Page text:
CIRRUS network members in Canada include: Bank of Montreal, Credit Unions, National Bank, National Trust, and Royal Bank.

Most of these institutions are major national organizations with branches across the country. In Quebec the most common financial institutions are the caisses populaires (credit unions).

Other banks, trust companies, and credit unions may or may not be members of these networks.

You can look up ATM locations online: MasterCard and Cirrus ATMs, VISA and Plus ATMs.

Q: Will my credit card be accepted?
A: Do you have one of the following...?

Visa and MasterCard are both accepted almost anywhere. American Express is less commonly used but is accepted at larger stores and gas station chains. Discover is not very common, but is accepted at large stores.

Q: Do I have to pay sales tax?
A: Yes but you may be able to get a refund(Refund- Only For Visitors only); keep your receipts.

Sales taxes vary from province to province. In most provinces, most things that you buy have two point-of-sale taxes on them: a 7% federal tax called the Goods and Services Tax (GST) and a provincial sales tax (PST) which varies from province to province. In most of Canada, the PST and GST are calculated separately on the base price of the item; in Quebec and Prince Edward Island, the GST is added to the price of the item, and then the PST is calculated on the total. There is no PST in Alberta, the Yukon, or the Northwest Territories. In Newfoundland, Nova Scotia, and New Brunswick, you pay a single 15% tax (the Harmonized Sales Tax, HST) instead of the GST and PST. (See the table below)

Province GST PST HST
British Columbia 7% 7% No
Alberta 7% No No
Saskatchewan 7% 8% No
Manitoba 7% 7% No
Ontario 5% 8% No
Quebec 7% 6.5% (on top of GST) No
Prince Edward Island 7% 10% (on top of GST) No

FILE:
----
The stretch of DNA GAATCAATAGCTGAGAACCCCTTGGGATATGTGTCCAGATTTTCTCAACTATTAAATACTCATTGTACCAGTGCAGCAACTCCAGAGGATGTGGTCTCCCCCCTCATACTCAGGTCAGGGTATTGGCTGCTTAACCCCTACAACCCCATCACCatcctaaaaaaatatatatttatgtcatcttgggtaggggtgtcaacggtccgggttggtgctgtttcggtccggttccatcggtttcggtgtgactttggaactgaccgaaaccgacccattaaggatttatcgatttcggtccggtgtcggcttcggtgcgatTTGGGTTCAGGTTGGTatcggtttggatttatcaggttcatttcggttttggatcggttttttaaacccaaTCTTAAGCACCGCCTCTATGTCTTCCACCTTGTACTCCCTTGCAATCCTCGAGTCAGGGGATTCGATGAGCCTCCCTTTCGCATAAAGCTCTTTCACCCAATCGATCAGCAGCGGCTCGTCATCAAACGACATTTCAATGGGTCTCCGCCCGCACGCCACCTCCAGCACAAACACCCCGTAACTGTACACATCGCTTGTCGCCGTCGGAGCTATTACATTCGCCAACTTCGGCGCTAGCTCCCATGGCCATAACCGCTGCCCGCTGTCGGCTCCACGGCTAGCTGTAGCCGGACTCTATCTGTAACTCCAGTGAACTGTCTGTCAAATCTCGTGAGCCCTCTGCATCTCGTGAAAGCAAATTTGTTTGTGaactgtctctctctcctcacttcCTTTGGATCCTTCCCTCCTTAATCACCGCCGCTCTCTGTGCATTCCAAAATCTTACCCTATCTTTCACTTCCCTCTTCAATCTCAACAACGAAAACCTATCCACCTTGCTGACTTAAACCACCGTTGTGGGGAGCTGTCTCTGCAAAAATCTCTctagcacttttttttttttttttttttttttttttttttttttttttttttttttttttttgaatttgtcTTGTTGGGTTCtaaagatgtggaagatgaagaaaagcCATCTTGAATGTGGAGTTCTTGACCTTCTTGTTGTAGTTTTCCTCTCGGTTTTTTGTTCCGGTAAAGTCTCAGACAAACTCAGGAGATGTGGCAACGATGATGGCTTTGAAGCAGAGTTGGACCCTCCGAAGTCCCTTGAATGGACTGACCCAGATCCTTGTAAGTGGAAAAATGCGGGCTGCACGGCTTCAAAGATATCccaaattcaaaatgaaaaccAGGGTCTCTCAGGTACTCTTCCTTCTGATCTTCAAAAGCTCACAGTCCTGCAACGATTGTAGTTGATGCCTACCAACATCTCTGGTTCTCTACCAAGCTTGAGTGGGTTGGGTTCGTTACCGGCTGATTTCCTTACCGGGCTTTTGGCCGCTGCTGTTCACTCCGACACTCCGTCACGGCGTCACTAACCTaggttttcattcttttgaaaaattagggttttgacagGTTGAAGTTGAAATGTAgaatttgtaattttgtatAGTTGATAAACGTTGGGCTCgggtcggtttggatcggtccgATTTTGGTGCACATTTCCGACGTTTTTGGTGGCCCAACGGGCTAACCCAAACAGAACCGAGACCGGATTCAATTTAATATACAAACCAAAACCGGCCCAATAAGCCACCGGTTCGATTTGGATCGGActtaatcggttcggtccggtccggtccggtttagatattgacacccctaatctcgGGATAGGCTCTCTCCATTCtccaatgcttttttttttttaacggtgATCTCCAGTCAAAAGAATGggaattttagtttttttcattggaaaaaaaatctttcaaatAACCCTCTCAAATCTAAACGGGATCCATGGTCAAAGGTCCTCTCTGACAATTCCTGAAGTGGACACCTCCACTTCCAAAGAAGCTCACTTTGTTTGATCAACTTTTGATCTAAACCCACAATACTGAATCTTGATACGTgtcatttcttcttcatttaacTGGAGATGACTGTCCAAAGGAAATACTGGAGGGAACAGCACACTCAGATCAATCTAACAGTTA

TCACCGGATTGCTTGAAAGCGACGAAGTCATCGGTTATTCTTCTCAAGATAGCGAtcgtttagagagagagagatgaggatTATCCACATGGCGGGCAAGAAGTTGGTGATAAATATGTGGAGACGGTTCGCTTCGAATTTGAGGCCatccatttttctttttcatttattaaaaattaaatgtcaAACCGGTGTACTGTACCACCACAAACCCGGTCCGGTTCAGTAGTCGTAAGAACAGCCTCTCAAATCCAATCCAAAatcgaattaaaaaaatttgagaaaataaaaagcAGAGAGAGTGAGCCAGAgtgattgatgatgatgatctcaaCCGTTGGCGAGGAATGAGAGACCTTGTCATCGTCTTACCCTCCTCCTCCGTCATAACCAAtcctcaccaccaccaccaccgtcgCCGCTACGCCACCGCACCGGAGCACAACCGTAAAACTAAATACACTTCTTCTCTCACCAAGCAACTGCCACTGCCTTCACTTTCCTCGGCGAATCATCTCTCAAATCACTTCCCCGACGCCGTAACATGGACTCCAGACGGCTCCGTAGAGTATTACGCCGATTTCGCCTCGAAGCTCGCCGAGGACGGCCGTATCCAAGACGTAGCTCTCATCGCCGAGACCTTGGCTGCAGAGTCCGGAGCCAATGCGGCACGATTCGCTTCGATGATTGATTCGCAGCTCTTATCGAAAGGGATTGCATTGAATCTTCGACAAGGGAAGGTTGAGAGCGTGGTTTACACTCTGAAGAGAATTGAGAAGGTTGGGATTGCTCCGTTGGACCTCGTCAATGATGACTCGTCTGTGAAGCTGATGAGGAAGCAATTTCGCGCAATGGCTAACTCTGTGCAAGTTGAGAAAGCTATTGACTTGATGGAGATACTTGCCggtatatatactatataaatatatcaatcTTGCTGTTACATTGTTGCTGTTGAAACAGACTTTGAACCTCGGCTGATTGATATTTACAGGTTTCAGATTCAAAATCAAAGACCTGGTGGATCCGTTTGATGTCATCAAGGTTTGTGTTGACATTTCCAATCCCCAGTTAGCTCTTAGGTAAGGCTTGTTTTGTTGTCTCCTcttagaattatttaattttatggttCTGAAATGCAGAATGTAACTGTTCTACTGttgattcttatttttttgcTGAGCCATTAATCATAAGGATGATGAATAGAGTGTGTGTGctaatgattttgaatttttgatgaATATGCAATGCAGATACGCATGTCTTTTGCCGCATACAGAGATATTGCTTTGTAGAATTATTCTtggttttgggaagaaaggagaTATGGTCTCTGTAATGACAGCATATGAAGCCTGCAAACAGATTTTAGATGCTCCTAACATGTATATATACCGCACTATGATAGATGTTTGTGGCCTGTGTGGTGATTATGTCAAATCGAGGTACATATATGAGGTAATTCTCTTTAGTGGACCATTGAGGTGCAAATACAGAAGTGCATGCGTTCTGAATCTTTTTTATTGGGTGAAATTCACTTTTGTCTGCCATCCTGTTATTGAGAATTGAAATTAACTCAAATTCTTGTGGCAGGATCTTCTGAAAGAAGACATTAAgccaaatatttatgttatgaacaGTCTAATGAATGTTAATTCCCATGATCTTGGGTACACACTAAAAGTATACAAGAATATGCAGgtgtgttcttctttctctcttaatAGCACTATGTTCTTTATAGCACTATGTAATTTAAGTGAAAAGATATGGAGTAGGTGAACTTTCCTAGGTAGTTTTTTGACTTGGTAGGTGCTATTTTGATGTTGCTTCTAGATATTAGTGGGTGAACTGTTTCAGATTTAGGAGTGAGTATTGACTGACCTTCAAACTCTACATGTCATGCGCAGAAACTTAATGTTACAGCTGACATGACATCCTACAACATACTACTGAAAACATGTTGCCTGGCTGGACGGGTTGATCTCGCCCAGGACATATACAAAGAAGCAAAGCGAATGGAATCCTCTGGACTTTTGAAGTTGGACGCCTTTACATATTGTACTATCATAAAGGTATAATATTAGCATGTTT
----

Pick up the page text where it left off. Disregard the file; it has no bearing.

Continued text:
Newfoundland No No 15%
Nova Scotia No No 15%
New Brunswick No No 15%
Yukon Territory 7% No No
Northwest Territories 7% No No

Some items (food at grocery stores, for example) are not taxed. In some stores, the GST is already included in the price tag, but most often it is added at the point of sale. (You'll see square green signs telling you one way or the other.) The PST is almost always added at the cash register.

Visitors can get refunds on the GST and HST, as well as the Quebec and Manitoba provincial sales taxes, on certain items. In general, you can get taxes refunded on anything you take home or have shipped home, and on accommodations. Tax is not refunded on meals, even if included in your hotel bill. You will have to send in your original receipts and you won't get them back. Credit card charge slips and photocopies of receipts are not accepted.

You can get the complete information and application forms at border-crossing points, most duty-free stores, most tourist information centres, and online at Revenue Canada's web site. You may be able to get your GST back on the spot in cash at a Duty-Free store as you leave the country (but not if you leave at an airport).

Information Copy from